The tape should be held tight and the measurements taken in a straight line. It can be laid on the ground and does not need to be held horizontally to account for slope. Others who follow will be measuring with the same slopes, so it will be accurate enough. All necessary components should be located.

A handy way of recording the information on the drawing is to have a table showing the measurement from each point to the component being located. The component on the drawing can be indicated by a number. Remember the drawing is done to scale so that those points are accurately depicted in the drawing. This method is useful when two access points on a septic tank are located.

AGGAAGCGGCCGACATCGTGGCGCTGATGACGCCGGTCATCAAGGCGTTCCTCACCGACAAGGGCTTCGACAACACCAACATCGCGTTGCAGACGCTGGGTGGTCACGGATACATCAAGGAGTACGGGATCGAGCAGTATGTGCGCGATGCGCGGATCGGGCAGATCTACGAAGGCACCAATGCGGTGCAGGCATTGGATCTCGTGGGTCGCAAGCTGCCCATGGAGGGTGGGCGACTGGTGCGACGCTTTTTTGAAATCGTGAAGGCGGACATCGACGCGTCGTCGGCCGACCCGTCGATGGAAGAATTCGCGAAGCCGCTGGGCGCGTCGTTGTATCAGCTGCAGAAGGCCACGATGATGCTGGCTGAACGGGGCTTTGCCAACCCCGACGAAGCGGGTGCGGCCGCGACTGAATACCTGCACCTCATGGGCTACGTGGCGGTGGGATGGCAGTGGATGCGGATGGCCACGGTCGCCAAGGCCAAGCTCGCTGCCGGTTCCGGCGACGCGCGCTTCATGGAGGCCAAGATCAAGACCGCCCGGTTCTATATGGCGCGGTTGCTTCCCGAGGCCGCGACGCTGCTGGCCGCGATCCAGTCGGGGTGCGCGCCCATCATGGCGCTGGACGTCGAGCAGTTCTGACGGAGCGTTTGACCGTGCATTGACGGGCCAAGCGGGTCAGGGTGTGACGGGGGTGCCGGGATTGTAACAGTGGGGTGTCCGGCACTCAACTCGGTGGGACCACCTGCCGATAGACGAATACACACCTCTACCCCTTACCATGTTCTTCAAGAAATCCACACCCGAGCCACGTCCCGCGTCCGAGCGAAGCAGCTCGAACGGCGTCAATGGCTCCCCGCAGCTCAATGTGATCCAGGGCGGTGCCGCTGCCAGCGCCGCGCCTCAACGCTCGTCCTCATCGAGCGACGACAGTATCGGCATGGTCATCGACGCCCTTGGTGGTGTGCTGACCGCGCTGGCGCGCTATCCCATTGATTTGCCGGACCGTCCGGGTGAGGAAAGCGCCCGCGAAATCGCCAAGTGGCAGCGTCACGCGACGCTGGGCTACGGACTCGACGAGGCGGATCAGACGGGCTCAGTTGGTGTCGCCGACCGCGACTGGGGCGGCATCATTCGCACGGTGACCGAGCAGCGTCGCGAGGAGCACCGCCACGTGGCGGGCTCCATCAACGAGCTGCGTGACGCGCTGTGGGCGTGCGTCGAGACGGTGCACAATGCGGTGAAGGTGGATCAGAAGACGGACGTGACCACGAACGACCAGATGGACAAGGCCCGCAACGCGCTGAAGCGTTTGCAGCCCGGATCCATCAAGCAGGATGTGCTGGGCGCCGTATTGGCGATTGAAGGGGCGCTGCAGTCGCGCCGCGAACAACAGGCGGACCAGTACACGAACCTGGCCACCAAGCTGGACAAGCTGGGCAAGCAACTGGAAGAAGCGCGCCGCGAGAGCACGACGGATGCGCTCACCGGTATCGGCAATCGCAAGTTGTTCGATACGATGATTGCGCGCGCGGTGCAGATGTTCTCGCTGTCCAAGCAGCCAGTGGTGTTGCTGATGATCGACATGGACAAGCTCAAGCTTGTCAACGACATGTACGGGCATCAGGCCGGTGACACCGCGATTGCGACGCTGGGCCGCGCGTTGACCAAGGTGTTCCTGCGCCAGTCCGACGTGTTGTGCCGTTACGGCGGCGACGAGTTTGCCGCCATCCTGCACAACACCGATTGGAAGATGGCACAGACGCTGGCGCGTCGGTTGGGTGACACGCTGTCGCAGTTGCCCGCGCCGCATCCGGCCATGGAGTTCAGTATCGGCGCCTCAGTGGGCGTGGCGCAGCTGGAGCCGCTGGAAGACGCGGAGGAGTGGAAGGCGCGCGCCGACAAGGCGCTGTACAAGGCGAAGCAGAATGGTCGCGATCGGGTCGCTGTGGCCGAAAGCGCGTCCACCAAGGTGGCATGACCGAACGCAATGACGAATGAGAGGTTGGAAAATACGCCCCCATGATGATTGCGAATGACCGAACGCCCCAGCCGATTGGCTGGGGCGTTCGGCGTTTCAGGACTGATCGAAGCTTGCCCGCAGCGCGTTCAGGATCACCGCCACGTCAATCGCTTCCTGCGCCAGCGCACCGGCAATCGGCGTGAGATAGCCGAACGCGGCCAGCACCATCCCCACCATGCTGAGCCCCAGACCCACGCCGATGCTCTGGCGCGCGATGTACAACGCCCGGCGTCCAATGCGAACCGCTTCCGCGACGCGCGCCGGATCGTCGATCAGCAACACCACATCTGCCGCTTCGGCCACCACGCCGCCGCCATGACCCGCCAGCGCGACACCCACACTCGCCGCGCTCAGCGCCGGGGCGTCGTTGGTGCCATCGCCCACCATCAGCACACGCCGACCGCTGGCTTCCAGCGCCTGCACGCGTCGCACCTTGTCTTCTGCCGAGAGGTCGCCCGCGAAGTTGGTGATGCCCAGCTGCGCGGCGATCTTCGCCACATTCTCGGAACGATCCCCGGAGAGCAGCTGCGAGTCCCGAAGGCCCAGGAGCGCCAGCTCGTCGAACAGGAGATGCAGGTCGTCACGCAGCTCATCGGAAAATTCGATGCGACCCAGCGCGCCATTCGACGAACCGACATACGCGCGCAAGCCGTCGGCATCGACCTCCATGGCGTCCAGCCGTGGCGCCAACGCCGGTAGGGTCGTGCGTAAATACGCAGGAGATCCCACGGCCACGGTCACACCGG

Measurements should be made and recorded from the first point and from the second point. The measurements should be taken before backfilling; a good time is while you’re waiting for the inspector to arrive for the compliance inspection.


We also suggest the installer revisit the site 20 to 30 days after completion of the system. This allows the installer to see if there are settling problems with the backfill and check in with the homeowner.

This is a good opportunity to offer other services your company may provide in terms of long-term maintenance. It is also a chance to give the homeowner information on the “care and feeding” of the system. Information provided can include a copy of the as-built drawing and information on the need to maintain the system. If the installer is also a service provider, it would be good to propose a maintenance program for the system.